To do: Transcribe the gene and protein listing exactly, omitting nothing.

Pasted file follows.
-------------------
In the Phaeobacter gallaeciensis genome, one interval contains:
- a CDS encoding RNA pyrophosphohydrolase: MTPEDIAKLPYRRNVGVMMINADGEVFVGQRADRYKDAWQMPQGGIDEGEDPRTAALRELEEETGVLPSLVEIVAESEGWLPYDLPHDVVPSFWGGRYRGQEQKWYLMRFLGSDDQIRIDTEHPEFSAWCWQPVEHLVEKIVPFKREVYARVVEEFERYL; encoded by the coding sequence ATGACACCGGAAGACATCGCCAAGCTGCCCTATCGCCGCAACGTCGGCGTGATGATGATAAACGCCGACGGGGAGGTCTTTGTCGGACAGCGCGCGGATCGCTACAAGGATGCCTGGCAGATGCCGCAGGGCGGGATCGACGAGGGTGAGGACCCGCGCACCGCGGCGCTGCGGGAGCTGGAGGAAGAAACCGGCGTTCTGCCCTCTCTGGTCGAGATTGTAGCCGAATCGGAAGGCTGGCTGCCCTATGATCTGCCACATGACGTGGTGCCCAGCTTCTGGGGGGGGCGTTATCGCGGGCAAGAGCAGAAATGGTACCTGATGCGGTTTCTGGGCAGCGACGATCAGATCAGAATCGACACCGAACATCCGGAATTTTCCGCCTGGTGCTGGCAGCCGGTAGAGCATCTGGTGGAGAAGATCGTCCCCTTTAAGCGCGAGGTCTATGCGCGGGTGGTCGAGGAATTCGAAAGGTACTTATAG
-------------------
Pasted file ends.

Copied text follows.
In the Phaeobacter gallaeciensis genome, one interval contains:
- a CDS encoding RNA pyrophosphohydrolase: MTPEDIAKLPYRRNVGVMMINADGEVFVGQRADRYKDAWQMPQGGIDEGEDPRTAALRELEEETGVLPSLVEIVAESEGWLPYDLPHDVVPSFWGGRYRGQEQKWYLMRFLGSDDQIRIDTEHPEFSAWCWQPVEHLVEKIVPFKREVYARVVEEFERYL; encoded by the coding sequence ATGACACCGGAAGACATCGCCAAGCTGCCCTATCGCCGCAACGTCGGCGTGATGATGATAAACGCCGACGGGGAGGTCTTTGTCGGACAGCGCGCGGATCGCTACAAGGATGCCTGGCAGATGCCGCAGGGCGGGATCGACGAGGGTGAGGACCCGCGCACCGCGGCGCTGCGGGAGCTGGAGGAAGAAACCGGCGTTCTGCCCTCTCTGGTCGAGATTGTAGCCGAATCGGAAGGCTGGCTGCCCTATGATCTGCCACATGACGTGGTGCCCAGCTTCTGGGGGGGGCGTTATCGCGGGCAAGAGCAGAAATGGTACCTGATGCGGTTTCTGGGCAGCGACGATCAGATCAGAATCGACACCGAACATCCGGAATTTTCCGCCTGGTGCTGGCAGCCGGTAGAGCATCTGGTGGAGAAGATCGTCCCCTTTAAGCGCGAGGTCTATGCGCGGGTGGTCGAGGAATTCGAAAGGTACTTATAG